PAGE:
Home But Not Alone calls exceed 12,000 in Covid-19 pandemic

Home But Not Alone has been supporting vulnerable people in Suffolk. Picture: SUFFOLK COUNTY COUNCIL

Home But Not Alone has been supporting vulnerable people in Suffolk. Picture: SUFFOLK COUNTY COUNCIL - Credit: Archant

A Suffolk helpline formed at the start of the Covid-19 pandemic has taken more than 12,000 calls from vulnerable people in the community.

Chrissie Geeson from Suffolk County Council said the support would not have been possible without the army of volunteers.

Chrissie Geeson from Suffolk County Council said the support would not have been possible without the army of volunteers. Picture: SUFFOLK COUNTY COUNCIL - Credit: Archant

And the two biggest reasons for calls were for food and medicine for those who were unable to leave their homes.

Suffolk’s councils rallied together to form the Home But Not Alone helpline at the start of the pandemic to act as a single point of contact for those in need.

MORE: Home But Not Alone relaunched for second Covid-19 lockdownThat helpline wound down in August once demand dramatically dropped as restrictions eased, but was revived at the start of the second lockdown in November.

Latest data presented to Suffolk County Council’s scrutiny committee on Thursday morning indicated that from March to August it took 12,673 calls, while calls for the week ending November 18 was at 261.

Matthew Hicks, Suffolk County Council Leader, said the scheme demonstrated the willingness of people in the county to help...

Matthew Hicks, Suffolk County Council Leader, said the scheme demonstrated the willingness of people in the county to help out. Picture: GREGG BROWN

For the initial six months, support with food shopping was the biggest reason for calls with more than 4,500, followed by help to get medicine with nearly 1,800 calls.


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Finance issues, isolation, mental health fears and social care needs were other common reasons for calls.

County council leader Matthew Hicks said: “I think it was really quite unique in the sense that in Suffolk very quickly all the local services came together to create a single telephone number point of contact, but also to recognise that in Suffolk there are many people that want to help each other.

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“The response was quite extraordinary.

Councillor Sarah Adams said volunteering during the Covid-19 pandemic brought out the best of people in Suffolk. Picture...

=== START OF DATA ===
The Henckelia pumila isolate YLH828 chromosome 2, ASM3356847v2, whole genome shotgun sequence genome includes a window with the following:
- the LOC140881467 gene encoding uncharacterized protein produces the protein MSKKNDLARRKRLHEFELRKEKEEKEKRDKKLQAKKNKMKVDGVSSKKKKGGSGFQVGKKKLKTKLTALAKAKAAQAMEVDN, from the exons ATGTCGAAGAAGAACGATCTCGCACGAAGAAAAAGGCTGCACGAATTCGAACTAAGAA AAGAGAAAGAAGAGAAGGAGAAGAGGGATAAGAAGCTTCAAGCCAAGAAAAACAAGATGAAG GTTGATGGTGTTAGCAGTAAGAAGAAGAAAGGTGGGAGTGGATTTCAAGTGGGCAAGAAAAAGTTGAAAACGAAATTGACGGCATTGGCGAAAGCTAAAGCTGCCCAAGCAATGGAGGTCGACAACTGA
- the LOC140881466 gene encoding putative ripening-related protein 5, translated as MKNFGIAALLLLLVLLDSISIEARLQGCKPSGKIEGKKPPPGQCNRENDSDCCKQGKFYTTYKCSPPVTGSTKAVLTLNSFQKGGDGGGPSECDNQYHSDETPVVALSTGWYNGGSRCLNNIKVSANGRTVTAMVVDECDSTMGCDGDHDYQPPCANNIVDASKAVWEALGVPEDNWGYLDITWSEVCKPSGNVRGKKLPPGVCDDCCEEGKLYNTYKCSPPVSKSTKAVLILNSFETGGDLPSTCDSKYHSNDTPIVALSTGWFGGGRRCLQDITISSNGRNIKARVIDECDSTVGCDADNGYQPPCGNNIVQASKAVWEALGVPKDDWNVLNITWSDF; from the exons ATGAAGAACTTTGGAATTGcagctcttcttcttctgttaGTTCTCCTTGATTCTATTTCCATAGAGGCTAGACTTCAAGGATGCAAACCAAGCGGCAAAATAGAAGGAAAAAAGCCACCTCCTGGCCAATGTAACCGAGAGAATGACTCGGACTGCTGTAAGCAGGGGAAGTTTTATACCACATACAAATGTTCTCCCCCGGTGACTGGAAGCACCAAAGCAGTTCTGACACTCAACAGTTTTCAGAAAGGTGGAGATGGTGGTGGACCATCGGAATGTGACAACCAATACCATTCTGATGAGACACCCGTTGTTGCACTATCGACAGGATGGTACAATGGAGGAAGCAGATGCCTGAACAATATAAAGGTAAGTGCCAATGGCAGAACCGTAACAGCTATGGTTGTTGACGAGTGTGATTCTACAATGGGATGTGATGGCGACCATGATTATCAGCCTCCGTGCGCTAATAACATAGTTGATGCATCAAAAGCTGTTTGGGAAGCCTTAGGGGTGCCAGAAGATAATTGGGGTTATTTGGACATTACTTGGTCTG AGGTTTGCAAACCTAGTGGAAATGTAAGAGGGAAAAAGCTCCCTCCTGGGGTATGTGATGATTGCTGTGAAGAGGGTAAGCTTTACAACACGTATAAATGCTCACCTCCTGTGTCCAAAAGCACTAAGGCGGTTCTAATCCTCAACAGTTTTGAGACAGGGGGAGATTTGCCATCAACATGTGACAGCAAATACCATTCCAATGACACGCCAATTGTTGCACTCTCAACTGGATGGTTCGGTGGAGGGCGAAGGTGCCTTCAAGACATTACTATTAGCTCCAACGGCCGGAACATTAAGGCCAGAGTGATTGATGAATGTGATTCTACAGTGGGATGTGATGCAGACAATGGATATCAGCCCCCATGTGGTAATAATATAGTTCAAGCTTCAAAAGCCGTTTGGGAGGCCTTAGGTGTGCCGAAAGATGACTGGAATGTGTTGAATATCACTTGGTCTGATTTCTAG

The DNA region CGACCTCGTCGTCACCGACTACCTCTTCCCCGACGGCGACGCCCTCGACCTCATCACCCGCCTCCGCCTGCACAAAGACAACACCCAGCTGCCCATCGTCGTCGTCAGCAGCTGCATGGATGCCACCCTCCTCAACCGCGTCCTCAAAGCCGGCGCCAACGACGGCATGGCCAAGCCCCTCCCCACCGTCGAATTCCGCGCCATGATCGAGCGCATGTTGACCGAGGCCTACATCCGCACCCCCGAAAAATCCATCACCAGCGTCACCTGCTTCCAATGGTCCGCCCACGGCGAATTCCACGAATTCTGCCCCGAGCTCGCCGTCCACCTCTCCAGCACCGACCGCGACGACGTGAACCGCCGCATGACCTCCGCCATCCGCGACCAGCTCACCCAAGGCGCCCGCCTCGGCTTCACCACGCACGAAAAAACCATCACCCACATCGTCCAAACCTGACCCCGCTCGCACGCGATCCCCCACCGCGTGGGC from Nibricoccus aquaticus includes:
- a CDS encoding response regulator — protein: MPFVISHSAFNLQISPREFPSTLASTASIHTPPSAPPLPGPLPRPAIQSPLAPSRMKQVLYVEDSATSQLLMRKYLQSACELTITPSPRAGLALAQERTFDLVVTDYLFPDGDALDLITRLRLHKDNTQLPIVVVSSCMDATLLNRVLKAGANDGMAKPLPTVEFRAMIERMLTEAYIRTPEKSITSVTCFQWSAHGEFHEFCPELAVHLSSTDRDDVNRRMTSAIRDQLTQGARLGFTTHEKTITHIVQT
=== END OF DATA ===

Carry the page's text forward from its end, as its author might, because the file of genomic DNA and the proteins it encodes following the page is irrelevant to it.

Councillor Sarah Adams said volunteering during the Covid-19 pandemic brought out the best of people in Suffolk. Picture: SARAH LUCY BROWN - Credit: Archant

“This was a vision that started off really centrally by government by asking county councils, districts and boroughs to work together to work together and help support the most vulnerable in society beyond those which were shielding, and a lot of it we were learning as we went – it had never been done before.”

Councillor Sarah Adams said it had “brought out the best in our communities, it‘s truly amazing”.

The council’s scrutiny committee assessed some of the problem areas with the support available, and put forward a series of recommendations for improvements such as more guidance for existing local emergency support groups that would normally deal with incidents like flooding, and communicating to those who have lasting power of attorney when supporting their loved ones.

MORE: App and phoneline launched to help vulnerable through Covid-19 in SuffolkAnother issue to emerge was how vulnerable people who were shielding could pay for their shopping when volunteers were doing it for them, as many villages did not have a bank for them to access cash and handing over debit cards was also an issue.

Chrissie Geeson, head of localities and partnerships at the county council and chairwoman of the Collaborative Communities Covid-19 Board, said: “Home But Not Alone service was there as a stopgap and a safety net for everything else that was happening across Suffolk at the time.

“We will always be eternally grateful to absolutely everybody in Suffolk who stood up and volunteered in their community, co-ordinated teams for volunteers, took calls at midnight, ran to the supermarkets and pharmacists.

“There is no chance that the local authorities and partners on our own would have been able to meet this huge demand that came about.”

The helpline is still available for people needing support, call 0800 876 6926 for help.

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